Fun story about the Bronx Zoo’s new exhibit with the coqui frog (genus Eleutherodactylus ), native to and pride of Puerto Rico. Bronx Zoo video of it here. And listen to the nighttime call of the species here. Excerpt:
Frogs do not usually inspire national pride, but the coqui drew a large crowd, including Puerto Rican-born zoo visitors last week when the Bronx Zoo unveiled its newest exhibit. The chirping frogs are an unofficial symbol of Puerto Rico, which is their only native habitat.
Cultural connection aside, bringing the frogs to the zoo was important because amphibians are rapidly dying in the wild from a lethal fungus, said Melissa Mohring, 27, Bronx Zoo wild animal keeper.
Experts are calling the fungus a “global amphibian crisis,” she said. The fungus, Chytrid, kills amphibians within two days of exposure by attacking their skin. Because amphibians use their skin for respiration, their breathing is severely compromised by the disease. Scientists say the fungus is most likely transmitted directly from frogs to tadpoles or through infected water.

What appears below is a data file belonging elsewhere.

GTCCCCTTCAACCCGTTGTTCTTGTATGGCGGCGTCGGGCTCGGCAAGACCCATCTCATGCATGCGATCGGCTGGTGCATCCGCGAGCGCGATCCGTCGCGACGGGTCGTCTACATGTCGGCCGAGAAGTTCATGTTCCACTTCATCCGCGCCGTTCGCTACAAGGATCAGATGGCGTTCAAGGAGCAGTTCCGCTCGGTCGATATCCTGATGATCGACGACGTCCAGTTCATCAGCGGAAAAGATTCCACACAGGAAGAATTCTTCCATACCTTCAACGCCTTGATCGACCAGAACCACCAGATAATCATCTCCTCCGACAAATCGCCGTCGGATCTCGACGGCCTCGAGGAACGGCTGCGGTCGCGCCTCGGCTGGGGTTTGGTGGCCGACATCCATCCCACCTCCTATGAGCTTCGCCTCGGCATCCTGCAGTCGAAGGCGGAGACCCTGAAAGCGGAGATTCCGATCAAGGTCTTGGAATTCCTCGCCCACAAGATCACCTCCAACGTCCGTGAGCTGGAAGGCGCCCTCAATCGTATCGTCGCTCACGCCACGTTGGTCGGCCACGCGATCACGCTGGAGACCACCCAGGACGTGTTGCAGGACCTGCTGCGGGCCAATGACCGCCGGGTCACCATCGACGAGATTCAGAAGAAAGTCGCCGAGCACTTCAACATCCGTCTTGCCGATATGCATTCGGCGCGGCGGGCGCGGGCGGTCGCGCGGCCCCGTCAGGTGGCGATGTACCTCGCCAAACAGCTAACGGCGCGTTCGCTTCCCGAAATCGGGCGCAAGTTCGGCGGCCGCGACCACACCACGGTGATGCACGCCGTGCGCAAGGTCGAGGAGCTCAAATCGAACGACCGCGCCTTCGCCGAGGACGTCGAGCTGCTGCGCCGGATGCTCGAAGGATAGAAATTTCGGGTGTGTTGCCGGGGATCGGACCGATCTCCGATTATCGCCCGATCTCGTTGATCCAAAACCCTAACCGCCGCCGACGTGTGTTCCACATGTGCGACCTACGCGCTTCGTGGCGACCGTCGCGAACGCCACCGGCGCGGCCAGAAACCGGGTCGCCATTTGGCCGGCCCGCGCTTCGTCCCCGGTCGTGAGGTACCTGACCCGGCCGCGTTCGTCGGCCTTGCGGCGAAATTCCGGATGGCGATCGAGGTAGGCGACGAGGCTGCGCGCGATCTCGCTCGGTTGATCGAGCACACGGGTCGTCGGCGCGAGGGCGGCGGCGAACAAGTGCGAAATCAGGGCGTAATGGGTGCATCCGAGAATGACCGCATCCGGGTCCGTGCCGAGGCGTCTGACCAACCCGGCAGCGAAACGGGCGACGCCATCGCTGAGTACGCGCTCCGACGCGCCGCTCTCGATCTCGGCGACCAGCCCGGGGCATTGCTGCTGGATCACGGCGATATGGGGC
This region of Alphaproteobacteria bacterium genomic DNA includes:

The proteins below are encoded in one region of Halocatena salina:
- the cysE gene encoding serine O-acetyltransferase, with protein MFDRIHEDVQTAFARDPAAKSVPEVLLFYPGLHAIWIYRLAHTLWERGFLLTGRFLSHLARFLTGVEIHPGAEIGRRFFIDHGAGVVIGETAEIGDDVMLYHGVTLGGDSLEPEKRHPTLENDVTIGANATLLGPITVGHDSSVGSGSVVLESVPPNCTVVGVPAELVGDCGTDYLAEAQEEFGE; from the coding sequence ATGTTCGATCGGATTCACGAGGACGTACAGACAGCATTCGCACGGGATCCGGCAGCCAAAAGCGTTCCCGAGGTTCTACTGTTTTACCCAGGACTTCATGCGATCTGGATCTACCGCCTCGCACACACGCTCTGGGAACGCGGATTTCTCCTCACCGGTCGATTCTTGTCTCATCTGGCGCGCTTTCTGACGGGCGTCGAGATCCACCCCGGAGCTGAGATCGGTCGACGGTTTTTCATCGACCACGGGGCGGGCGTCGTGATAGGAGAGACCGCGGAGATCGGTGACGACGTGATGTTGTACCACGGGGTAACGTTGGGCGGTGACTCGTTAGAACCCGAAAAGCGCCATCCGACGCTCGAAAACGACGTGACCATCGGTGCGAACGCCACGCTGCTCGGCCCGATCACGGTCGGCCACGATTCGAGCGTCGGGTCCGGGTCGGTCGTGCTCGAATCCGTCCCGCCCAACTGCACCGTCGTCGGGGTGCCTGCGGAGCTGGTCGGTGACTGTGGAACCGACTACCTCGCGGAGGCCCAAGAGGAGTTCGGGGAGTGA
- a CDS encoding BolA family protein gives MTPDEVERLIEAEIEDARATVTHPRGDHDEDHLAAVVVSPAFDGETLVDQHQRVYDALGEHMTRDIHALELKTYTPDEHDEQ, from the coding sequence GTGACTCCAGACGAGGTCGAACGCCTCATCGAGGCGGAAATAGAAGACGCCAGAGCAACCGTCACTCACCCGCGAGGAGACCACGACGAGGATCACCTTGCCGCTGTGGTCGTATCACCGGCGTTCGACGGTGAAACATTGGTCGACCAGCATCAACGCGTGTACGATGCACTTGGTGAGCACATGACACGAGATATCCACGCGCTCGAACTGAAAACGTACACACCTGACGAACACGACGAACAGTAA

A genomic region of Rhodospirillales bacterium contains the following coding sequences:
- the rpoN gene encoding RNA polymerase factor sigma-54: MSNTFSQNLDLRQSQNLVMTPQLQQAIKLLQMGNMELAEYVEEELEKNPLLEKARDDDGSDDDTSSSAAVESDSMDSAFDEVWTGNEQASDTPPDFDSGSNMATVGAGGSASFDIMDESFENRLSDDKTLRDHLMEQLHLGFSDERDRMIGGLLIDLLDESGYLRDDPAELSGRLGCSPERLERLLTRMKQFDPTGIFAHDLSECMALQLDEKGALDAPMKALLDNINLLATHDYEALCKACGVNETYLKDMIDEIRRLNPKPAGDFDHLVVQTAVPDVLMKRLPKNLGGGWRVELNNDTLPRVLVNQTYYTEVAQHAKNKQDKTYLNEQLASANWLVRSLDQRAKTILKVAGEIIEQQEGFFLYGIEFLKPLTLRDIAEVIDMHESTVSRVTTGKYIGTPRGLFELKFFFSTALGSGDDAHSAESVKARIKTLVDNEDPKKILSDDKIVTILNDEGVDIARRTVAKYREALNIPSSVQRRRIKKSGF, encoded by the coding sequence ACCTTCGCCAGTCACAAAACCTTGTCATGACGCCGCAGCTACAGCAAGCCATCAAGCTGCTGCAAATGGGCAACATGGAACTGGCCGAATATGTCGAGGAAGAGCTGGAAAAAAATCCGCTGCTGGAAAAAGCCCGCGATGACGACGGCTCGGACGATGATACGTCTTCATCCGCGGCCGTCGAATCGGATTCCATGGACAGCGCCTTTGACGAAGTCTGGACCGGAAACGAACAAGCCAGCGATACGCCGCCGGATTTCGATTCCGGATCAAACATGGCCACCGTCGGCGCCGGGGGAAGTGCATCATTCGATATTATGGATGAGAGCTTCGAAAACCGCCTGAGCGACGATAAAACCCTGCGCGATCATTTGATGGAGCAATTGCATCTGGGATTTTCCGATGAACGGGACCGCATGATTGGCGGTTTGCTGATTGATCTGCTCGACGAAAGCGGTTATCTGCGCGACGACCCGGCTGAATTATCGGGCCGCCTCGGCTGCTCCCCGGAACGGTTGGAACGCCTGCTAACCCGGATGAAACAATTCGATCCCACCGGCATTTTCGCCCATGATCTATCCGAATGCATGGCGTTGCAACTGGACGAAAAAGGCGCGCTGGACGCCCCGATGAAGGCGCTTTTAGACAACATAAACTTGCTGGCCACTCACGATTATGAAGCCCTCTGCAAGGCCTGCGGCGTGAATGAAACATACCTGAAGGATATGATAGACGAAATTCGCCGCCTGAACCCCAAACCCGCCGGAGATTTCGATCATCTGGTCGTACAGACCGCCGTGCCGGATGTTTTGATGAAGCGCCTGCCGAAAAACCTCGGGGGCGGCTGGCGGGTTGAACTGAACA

“They are comparing this die-off of amphibians to that of the dinosaurs,” Mohring said, “Because there are so many species becoming extinct all at once.”
Amphibian scientists teamed up to create a Noah’s Ark of sorts, placing amphibians from as many threatened species as possible into captivity to ensure they will not go extinct.
“It’s a beautiful sound,” said zoo visitor Isabel Belmont, 21, who has lived in Puerto Rico and New York. “Especially in a really quiet village, you hear it clearly.”
The chirping is actually a pickup line to attract mates, said Mohring, the animal keeper. In addition to being a serenade, males use the call to establish their territory and ward off predators.